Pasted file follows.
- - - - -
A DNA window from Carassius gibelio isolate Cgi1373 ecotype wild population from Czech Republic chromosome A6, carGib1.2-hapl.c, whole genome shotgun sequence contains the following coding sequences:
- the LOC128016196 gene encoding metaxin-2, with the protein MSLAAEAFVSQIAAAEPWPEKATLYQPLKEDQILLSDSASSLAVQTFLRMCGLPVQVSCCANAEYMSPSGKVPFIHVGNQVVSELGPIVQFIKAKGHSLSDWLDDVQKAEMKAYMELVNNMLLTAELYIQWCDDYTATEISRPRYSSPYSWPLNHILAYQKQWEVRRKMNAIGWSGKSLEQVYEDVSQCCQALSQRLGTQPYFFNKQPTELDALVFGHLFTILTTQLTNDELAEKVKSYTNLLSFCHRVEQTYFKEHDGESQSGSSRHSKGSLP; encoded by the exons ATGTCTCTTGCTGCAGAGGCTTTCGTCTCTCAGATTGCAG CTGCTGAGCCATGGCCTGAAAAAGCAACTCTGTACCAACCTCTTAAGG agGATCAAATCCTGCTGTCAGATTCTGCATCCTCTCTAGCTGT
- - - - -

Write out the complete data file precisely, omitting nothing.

A DNA window from Carassius gibelio isolate Cgi1373 ecotype wild population from Czech Republic chromosome A6, carGib1.2-hapl.c, whole genome shotgun sequence contains the following coding sequences:
- the LOC128016196 gene encoding metaxin-2, with the protein MSLAAEAFVSQIAAAEPWPEKATLYQPLKEDQILLSDSASSLAVQTFLRMCGLPVQVSCCANAEYMSPSGKVPFIHVGNQVVSELGPIVQFIKAKGHSLSDWLDDVQKAEMKAYMELVNNMLLTAELYIQWCDDYTATEISRPRYSSPYSWPLNHILAYQKQWEVRRKMNAIGWSGKSLEQVYEDVSQCCQALSQRLGTQPYFFNKQPTELDALVFGHLFTILTTQLTNDELAEKVKSYTNLLSFCHRVEQTYFKEHDGESQSGSSRHSKGSLP; encoded by the exons ATGTCTCTTGCTGCAGAGGCTTTCGTCTCTCAGATTGCAG CTGCTGAGCCATGGCCTGAAAAAGCAACTCTGTACCAACCTCTTAAGG agGATCAAATCCTGCTGTCAGATTCTGCATCCTCTCTAGCTGT